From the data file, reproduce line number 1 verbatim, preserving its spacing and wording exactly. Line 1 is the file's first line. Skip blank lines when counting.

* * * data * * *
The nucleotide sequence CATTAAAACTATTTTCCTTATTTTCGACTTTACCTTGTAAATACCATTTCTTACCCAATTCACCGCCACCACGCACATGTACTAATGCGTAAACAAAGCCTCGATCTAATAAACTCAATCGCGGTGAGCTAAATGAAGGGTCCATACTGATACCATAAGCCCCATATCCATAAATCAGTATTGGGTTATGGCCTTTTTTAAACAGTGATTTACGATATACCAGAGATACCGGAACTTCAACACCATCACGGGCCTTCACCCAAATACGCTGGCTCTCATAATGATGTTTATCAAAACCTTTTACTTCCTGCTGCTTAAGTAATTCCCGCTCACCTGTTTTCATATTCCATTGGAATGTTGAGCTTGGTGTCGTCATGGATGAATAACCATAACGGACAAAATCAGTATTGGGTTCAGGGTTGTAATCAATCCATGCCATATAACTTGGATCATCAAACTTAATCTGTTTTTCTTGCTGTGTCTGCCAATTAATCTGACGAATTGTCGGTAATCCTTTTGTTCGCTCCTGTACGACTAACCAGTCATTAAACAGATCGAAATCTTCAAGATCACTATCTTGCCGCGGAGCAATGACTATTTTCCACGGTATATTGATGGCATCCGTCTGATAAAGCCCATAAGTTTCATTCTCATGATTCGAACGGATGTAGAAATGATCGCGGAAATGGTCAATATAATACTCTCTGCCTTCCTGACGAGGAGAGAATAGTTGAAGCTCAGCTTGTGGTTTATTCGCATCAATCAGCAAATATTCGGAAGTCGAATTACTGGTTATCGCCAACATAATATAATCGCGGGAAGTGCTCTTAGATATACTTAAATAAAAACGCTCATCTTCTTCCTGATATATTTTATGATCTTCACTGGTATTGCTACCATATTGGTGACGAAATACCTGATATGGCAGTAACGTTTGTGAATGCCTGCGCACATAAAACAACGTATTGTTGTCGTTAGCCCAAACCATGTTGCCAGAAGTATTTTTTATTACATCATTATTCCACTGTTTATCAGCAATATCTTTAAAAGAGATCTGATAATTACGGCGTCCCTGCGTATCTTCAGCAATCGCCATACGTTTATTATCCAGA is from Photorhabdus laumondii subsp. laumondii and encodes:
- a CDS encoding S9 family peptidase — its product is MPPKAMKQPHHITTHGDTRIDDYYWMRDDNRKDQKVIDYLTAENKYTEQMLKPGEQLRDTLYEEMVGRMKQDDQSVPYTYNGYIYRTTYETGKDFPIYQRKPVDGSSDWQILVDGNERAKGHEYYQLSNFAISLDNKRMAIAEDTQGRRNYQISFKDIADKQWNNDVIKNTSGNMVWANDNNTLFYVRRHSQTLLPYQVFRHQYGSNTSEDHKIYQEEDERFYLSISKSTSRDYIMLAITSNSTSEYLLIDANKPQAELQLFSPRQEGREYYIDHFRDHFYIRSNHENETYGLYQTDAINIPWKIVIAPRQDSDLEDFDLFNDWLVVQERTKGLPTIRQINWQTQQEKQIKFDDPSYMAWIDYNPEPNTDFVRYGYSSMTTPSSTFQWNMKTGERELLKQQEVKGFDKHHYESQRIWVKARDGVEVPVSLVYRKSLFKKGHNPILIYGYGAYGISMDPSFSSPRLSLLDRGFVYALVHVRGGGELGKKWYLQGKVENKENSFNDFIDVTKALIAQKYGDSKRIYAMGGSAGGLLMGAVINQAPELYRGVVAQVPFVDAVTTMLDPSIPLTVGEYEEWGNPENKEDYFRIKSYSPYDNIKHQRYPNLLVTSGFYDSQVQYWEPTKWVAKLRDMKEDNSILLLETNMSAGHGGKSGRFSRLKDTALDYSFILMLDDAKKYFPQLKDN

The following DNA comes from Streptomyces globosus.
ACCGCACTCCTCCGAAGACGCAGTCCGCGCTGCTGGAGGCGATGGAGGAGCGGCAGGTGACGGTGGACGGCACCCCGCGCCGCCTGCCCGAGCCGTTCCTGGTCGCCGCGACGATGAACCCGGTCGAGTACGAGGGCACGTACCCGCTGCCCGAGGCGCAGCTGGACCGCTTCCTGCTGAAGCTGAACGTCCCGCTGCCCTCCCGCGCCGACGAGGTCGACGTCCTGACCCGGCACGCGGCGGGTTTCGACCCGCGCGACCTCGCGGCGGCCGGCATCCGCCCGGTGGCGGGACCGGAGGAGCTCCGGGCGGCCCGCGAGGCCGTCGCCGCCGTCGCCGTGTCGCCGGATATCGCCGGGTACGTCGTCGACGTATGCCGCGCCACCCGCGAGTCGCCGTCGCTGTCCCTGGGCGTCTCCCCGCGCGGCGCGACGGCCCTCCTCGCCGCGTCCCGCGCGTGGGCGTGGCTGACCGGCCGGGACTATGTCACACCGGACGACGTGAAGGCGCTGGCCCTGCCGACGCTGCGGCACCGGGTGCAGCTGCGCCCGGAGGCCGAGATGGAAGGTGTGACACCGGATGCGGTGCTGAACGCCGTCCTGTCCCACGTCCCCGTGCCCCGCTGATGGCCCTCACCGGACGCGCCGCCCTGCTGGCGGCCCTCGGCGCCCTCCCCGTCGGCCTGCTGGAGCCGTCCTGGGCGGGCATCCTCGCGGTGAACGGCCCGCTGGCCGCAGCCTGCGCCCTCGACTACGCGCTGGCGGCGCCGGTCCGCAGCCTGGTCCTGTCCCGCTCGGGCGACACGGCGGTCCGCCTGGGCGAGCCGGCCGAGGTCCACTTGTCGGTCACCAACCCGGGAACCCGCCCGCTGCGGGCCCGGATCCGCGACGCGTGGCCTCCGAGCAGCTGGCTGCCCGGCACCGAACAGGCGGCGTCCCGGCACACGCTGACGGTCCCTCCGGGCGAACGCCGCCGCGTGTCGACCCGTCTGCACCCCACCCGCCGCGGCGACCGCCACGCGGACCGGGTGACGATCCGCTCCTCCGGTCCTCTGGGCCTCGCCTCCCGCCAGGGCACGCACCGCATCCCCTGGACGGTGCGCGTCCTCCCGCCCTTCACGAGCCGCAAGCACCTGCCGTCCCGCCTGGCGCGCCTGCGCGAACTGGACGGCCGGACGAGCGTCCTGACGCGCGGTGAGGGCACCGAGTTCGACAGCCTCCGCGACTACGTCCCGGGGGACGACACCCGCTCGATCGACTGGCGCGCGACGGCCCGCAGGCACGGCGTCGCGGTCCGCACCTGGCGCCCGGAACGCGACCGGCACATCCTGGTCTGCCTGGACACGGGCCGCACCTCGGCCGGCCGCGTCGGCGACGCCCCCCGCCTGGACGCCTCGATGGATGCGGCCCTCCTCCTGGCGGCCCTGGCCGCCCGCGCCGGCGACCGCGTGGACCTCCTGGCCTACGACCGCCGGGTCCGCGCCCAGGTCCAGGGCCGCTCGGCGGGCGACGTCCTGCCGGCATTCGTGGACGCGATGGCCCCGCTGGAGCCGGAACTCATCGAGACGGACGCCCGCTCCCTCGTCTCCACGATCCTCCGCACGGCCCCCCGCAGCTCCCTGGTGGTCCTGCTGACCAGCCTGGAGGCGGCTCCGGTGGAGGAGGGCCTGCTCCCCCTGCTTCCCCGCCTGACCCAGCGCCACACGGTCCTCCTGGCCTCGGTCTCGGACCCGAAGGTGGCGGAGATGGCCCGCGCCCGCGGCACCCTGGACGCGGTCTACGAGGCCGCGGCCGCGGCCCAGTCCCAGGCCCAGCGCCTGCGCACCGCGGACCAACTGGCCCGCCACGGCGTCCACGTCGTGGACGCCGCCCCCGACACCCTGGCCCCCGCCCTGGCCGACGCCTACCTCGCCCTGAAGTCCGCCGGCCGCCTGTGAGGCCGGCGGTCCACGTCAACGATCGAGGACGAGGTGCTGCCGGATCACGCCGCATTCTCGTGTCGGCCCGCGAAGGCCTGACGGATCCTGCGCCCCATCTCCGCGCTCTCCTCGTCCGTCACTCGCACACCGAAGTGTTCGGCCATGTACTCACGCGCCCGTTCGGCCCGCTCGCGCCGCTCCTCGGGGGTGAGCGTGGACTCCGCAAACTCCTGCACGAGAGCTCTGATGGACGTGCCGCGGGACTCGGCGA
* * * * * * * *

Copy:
The nucleotide sequence CATTAAAACTATTTTCCTTATTTTCGACTTTACCTTGTAAATACCATTTCTTACCCAATTCACCGCCACCACGCACATGTACTAATGCGTAAACAAAGCCTCGATCTAATAAACTCAATCGCGGTGAGCTAAATGAAGGGTCCATACTGATACCATAAGCCCCATATCCATAAATCAGTATTGGGTTATGGCCTTTTTTAAACAGTGATTTACGATATACCAGAGATACCGGAACTTCAACACCATCACGGGCCTTCACCCAAATACGCTGGCTCTCATAATGATGTTTATCAAAACCTTTTACTTCCTGCTGCTTAAGTAATTCCCGCTCACCTGTTTTCATATTCCATTGGAATGTTGAGCTTGGTGTCGTCATGGATGAATAACCATAACGGACAAAATCAGTATTGGGTTCAGGGTTGTAATCAATCCATGCCATATAACTTGGATCATCAAACTTAATCTGTTTTTCTTGCTGTGTCTGCCAATTAATCTGACGAATTGTCGGTAATCCTTTTGTTCGCTCCTGTACGACTAACCAGTCATTAAACAGATCGAAATCTTCAAGATCACTATCTTGCCGCGGAGCAATGACTATTTTCCACGGTATATTGATGGCATCCGTCTGATAAAGCCCATAAGTTTCATTCTCATGATTCGAACGGATGTAGAAATGATCGCGGAAATGGTCAATATAATACTCTCTGCCTTCCTGACGAGGAGAGAATAGTTGAAGCTCAGCTTGTGGTTTATTCGCATCAATCAGCAAATATTCGGAAGTCGAATTACTGGTTATCGCCAACATAATATAATCGCGGGAAGTGCTCTTAGATATACTTAAATAAAAACGCTCATCTTCTTCCTGATATATTTTATGATCTTCACTGGTATTGCTACCATATTGGTGACGAAATACCTGATATGGCAGTAACGTTTGTGAATGCCTGCGCACATAAAACAACGTATTGTTGTCGTTAGCCCAAACCATGTTGCCAGAAGTATTTTTTATTACATCATTATTCCACTGTTTATCAGCAATATCTTTAAAAGAGATCTGATAATTACGGCGTCCCTGCGTATCTTCAGCAATCGCCATACGTTTATTATCCAGA is from Photorhabdus laumondii subsp. laumondii and encodes: